Stem cell-delivery therapeutics for periodontal tissue regeneration
Periodontitis, an inflammatory disease, is the most common cause of tooth loss in adults. Attempts to regenerate the complex system of tooth-supporting apparatus (i.e., the periodontal ligament, alveolar bone and root cementum) after loss/damage due to periodontitis have made some progress recently and provide a useful experimental model for the evaluation of future regenerative therapies. Concentrated efforts have now moved from the use of guided tissue/bone regeneration technology, a variety of growth factors and various bone grafts/substitutes toward the design and practice of endogenous regenerative technology by recruitment of host cells (cell homing) or stem cell-based therapeutics by transplantation of outside cells to enhance periodontal tissue regeneration and its biomechanical integration. This shift is driven by the general inability of conventional therapies to deliver satisfactory outcomes, particularly in cases where the disease has caused large tissue defects in the periodontium. Cell homing and cell transplantation are both scientifically meritorious approaches that show promise to completely and reliably reconstitute all tissue and connections damaged through periodontal disease, and hence research into both directions should continue. In view of periodontal regeneration by paradigms that unlock the body's innate regenerative potential has been reviewed elsewhere, this paper specifically explores and analyses the stem cell types and cell delivery strategies that have been or have the potential to be used as therapeutics in periodontal regenerative medicine, with particular emphasis placed on the efficacy and safety concerns of current stem cell-based periodontal therapies that may eventually enter into the clinic.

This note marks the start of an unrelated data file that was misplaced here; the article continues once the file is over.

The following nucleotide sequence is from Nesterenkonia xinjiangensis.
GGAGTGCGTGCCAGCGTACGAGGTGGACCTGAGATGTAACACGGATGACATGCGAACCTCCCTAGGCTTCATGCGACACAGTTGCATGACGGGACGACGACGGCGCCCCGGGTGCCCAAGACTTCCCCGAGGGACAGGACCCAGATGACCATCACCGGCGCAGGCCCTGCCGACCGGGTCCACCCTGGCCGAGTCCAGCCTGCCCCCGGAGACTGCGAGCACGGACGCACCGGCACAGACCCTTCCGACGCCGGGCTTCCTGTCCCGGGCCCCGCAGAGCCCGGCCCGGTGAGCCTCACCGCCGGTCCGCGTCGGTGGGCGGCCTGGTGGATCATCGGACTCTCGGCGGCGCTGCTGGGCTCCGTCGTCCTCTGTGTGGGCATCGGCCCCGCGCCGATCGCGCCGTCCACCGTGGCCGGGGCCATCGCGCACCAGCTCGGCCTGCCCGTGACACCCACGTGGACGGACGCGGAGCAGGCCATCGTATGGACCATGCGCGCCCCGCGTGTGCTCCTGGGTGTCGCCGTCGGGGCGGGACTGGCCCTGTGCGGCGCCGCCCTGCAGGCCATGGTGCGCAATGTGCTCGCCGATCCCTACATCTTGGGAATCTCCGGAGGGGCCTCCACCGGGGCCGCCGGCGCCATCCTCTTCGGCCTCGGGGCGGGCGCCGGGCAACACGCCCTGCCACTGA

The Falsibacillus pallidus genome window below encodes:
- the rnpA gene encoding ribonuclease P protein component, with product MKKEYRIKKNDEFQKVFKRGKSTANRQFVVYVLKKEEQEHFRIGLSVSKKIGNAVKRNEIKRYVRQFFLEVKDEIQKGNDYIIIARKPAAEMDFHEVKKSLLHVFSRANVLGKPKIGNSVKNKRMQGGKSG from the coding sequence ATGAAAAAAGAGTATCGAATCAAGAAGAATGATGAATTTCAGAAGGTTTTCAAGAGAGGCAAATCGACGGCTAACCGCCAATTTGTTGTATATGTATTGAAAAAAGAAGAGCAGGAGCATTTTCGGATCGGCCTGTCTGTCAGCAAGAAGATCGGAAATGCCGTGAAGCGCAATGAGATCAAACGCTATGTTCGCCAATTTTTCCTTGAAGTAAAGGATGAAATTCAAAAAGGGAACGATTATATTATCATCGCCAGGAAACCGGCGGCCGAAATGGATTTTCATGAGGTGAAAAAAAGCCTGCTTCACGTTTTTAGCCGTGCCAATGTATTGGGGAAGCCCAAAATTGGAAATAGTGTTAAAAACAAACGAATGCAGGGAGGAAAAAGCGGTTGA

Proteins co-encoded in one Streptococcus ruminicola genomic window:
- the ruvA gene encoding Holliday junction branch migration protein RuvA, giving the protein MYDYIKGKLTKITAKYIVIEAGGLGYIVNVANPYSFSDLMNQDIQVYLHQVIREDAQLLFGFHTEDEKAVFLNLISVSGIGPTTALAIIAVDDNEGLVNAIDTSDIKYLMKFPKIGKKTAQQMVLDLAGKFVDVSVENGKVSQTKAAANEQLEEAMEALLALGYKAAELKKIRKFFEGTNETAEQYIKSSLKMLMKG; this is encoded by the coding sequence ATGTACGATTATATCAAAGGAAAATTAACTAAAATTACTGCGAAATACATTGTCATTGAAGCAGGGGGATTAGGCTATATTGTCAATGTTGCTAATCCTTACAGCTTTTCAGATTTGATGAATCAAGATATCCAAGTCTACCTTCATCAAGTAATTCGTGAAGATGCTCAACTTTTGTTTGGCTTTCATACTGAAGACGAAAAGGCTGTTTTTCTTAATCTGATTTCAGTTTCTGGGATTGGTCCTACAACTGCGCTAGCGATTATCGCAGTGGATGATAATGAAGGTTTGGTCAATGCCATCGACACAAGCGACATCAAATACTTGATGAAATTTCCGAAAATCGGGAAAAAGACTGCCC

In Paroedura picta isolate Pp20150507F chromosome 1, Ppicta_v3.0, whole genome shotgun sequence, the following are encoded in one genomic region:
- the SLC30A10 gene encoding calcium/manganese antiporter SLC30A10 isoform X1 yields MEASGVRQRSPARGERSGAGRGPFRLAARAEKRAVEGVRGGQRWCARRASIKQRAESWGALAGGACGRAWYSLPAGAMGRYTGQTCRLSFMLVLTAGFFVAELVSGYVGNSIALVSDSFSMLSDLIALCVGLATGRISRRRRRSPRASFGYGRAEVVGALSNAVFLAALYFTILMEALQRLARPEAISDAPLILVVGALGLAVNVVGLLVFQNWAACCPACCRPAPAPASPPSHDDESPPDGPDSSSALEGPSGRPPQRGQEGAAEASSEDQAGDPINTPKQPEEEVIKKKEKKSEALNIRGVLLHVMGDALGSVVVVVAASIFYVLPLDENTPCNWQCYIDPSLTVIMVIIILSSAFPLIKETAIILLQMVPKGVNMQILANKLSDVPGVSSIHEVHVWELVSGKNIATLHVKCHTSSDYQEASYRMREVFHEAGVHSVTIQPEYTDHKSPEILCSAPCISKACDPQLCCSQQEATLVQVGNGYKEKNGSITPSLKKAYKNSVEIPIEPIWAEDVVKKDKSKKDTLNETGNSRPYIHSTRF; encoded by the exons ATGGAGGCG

Journal: Biomaterials - Volume 33, Issue 27, September 2012, Pages 6320–6344